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Vietnam Adoptions

U.S., Vietnam Sign Agreement on Intercountry Adoptions

 

U.S., Vietnam Sign Agreement on Intercountry Adoptions Agreement will foster "transparent adoption system," State's Harty says

The United States and Vietnam signed an adoption agreement June 21 in Washington that will foster a more "transparent" system for bringing together potential parents and children in need of families.

Maura Harty, assistant secretary of state for consular affairs, said in a written statement that the agreement is the first step toward a stronger child welfare and adoption program for Vietnamese orphans that "respects international principles for intercountry adoptions."

The features of the agreement include:

-- Support for the facilitation of the adoption of orphaned children on humanitarian grounds and for the purpose of child protection.
-- The agreement that appropriate measures should be taken under respective national laws to prevent and deal with actions of adoption abuse involving the exploitation of children and other infringements on a child’s lawful rights and interests.
-- Recognition of the respective national laws governing the licensing and oversight of adoption service providers.

Harty said the United States welcomes indications from the government of Vietnam that it intends to accede to the Hague Convention on Intercountry Adoption. The United States supports the goals and principles of this convention, which calls for transparency in a country’s adoption system and safeguards to protect vulnerable children.

Following is the text of Harty's remarks:

U.S.-Vietnam Adoption Agreement

Maura Harty, Assistant Secretary for Consular Affairs
Remarks at the signing of an international adoption agreement between the U.S. and Vietnam
Washington, DC
June 21, 2005

[11:30 a.m.]

Minister Uong, members of the Vietnamese delegation, Congressman Delahunt, and distinguished guests:

I am delighted to welcome you to the Delegates Lounge at the Department of State. It is an honor for me to represent the Unites States as we formally commit to an agreement that has been many months in the making, and that reflects an important milestone in the thriving cooperative relationship between the U.S. and Vietnam.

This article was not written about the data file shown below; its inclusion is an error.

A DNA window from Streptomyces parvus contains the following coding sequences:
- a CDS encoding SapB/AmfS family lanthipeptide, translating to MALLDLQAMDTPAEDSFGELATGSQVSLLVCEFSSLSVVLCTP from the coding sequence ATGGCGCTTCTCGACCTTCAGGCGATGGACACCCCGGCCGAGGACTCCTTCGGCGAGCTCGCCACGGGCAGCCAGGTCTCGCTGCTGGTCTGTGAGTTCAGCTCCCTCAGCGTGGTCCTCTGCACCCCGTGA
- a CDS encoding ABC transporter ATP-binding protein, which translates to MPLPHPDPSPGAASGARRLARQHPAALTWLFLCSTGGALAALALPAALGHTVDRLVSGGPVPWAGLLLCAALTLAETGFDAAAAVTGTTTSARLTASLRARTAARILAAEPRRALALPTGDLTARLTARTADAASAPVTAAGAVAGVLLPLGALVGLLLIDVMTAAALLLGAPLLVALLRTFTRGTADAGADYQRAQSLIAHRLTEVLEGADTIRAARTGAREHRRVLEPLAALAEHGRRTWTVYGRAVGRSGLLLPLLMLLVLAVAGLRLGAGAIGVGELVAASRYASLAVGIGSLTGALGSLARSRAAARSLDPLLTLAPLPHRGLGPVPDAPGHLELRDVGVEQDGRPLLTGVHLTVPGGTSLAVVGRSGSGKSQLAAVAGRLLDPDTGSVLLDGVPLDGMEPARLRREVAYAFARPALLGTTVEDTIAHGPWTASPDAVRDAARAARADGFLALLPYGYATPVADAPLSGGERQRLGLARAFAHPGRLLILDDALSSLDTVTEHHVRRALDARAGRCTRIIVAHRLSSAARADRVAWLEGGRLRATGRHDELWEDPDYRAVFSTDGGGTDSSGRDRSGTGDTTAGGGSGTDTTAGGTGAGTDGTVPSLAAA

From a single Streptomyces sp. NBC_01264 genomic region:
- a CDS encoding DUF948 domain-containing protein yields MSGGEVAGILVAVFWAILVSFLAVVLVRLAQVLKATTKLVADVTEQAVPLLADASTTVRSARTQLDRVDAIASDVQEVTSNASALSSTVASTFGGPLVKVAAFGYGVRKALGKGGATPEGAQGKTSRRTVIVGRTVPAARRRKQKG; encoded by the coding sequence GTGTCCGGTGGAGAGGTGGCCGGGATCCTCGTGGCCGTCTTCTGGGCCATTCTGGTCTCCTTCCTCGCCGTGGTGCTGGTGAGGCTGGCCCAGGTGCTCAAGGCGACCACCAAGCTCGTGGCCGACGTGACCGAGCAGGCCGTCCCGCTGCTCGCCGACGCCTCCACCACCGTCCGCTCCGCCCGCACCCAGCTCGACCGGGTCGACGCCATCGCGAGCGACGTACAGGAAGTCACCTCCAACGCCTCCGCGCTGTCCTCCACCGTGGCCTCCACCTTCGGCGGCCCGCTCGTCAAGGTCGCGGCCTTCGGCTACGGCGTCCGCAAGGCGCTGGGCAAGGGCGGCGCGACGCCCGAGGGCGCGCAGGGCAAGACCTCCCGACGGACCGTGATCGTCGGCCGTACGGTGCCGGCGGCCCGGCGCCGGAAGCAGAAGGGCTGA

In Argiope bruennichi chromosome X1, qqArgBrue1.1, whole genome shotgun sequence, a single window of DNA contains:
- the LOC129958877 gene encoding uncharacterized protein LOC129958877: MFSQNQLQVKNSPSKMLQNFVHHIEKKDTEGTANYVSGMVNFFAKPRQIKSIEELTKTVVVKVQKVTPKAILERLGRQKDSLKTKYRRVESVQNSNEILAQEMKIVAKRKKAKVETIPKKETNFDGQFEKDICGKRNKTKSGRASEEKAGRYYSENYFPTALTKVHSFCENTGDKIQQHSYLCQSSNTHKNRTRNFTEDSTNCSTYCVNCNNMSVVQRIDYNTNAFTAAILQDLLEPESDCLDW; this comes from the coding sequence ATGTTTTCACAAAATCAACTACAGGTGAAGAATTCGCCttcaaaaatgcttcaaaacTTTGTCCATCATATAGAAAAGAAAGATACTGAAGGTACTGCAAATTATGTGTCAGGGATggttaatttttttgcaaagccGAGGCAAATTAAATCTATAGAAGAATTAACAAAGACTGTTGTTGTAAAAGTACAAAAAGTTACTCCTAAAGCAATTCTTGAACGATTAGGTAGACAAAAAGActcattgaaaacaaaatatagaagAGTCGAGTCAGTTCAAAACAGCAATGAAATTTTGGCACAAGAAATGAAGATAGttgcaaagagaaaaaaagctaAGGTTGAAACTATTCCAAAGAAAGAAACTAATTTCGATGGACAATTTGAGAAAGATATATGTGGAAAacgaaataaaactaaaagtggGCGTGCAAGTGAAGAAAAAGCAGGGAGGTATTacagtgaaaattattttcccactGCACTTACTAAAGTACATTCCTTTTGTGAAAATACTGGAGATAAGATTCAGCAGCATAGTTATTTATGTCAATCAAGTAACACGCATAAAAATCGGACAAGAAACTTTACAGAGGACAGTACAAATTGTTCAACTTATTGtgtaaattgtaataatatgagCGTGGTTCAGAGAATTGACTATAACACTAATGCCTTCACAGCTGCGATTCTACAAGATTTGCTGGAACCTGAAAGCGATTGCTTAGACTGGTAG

The agreement we sign today is an important step toward establishing a transparent adoption system between the United States and Vietnam that reflects our abiding commitment to protecting the interests of orphaned children, their birth parents, and prospective adoptive parents in the United States.

This is only the latest step on a path we have traveled together, both in the United States and in Vietnam, over the last three years. And in some ways it is the first step on a new path: one that will lead to a stronger child welfare and adoption system for orphaned children in Vietnam that respects international principles for intercountry adoptions.

As we move forward to implement this agreement, I know that we also share the goal of achieving Vietnam's accession to the Hague Convention on Intercountry Adoption. The United States strongly supports the Convention because it further safeguards the interests of children, birth parents and adoptive parents. We are working diligently to implement the Hague Convention in the United States and look forward to a day in the near future when we can celebrate Vietnam's accession.

But we should take a moment to reflect on the hard work and dedication of Americans and Vietnamese that supported our work on today's agreement. As I look around this room, I see many of the people who have worked so hard to make this day possible. I appreciate the dedication and perseverance of everyone here, and of those you represent who could not be here, on behalf of the families and children that we have kept in our hearts and minds.

I am proud to say that our two nations have come together with determination, integrity and courage on behalf of those most in need of our help. The agreement we signed today reflects the commitment of both of our nations to brightening the future of Vietnamese children in need of permanent family care.

I am told that there is a Vietnamese proverb that advises, "Venture all; see what fate brings." I can think of no better reason to venture boldly than to do so on behalf of children.

As our two nations continue to build a strong, protective system in the interests of Vietnam's children, we will have challenging moments ahead. Let us always remember the families and children who deserve our best efforts to help them "see what fate brings.


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